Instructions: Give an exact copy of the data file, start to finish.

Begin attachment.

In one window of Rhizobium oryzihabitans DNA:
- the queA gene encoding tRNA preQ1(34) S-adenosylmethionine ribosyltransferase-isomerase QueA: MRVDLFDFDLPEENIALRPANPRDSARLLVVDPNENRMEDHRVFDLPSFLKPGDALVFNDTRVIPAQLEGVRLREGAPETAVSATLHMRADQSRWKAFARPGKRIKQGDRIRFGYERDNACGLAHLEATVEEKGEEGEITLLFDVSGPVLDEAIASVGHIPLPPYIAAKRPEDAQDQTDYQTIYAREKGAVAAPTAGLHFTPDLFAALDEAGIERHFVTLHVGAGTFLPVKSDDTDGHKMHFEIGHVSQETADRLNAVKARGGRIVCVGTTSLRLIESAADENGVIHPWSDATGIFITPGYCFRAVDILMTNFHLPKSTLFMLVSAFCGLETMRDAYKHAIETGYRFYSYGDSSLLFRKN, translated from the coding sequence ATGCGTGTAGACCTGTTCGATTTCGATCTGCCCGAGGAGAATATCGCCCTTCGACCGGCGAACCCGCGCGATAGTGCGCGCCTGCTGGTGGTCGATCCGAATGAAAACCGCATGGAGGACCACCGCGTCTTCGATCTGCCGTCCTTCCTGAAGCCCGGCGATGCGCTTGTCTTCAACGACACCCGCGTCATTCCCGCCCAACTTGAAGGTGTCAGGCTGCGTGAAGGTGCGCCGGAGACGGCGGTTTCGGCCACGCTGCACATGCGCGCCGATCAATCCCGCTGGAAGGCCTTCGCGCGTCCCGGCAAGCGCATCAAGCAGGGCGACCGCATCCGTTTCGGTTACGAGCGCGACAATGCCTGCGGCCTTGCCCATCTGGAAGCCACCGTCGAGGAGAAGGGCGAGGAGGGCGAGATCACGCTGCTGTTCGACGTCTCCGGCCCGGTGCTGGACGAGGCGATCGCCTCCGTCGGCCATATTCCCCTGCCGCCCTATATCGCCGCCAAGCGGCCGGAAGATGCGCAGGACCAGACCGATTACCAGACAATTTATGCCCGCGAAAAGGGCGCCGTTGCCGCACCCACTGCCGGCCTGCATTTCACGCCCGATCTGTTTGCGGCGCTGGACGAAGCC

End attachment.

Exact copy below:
In one window of Rhizobium oryzihabitans DNA:
- the queA gene encoding tRNA preQ1(34) S-adenosylmethionine ribosyltransferase-isomerase QueA: MRVDLFDFDLPEENIALRPANPRDSARLLVVDPNENRMEDHRVFDLPSFLKPGDALVFNDTRVIPAQLEGVRLREGAPETAVSATLHMRADQSRWKAFARPGKRIKQGDRIRFGYERDNACGLAHLEATVEEKGEEGEITLLFDVSGPVLDEAIASVGHIPLPPYIAAKRPEDAQDQTDYQTIYAREKGAVAAPTAGLHFTPDLFAALDEAGIERHFVTLHVGAGTFLPVKSDDTDGHKMHFEIGHVSQETADRLNAVKARGGRIVCVGTTSLRLIESAADENGVIHPWSDATGIFITPGYCFRAVDILMTNFHLPKSTLFMLVSAFCGLETMRDAYKHAIETGYRFYSYGDSSLLFRKN, translated from the coding sequence ATGCGTGTAGACCTGTTCGATTTCGATCTGCCCGAGGAGAATATCGCCCTTCGACCGGCGAACCCGCGCGATAGTGCGCGCCTGCTGGTGGTCGATCCGAATGAAAACCGCATGGAGGACCACCGCGTCTTCGATCTGCCGTCCTTCCTGAAGCCCGGCGATGCGCTTGTCTTCAACGACACCCGCGTCATTCCCGCCCAACTTGAAGGTGTCAGGCTGCGTGAAGGTGCGCCGGAGACGGCGGTTTCGGCCACGCTGCACATGCGCGCCGATCAATCCCGCTGGAAGGCCTTCGCGCGTCCCGGCAAGCGCATCAAGCAGGGCGACCGCATCCGTTTCGGTTACGAGCGCGACAATGCCTGCGGCCTTGCCCATCTGGAAGCCACCGTCGAGGAGAAGGGCGAGGAGGGCGAGATCACGCTGCTGTTCGACGTCTCCGGCCCGGTGCTGGACGAGGCGATCGCCTCCGTCGGCCATATTCCCCTGCCGCCCTATATCGCCGCCAAGCGGCCGGAAGATGCGCAGGACCAGACCGATTACCAGACAATTTATGCCCGCGAAAAGGGCGCCGTTGCCGCACCCACTGCCGGCCTGCATTTCACGCCCGATCTGTTTGCGGCGCTGGACGAAGCC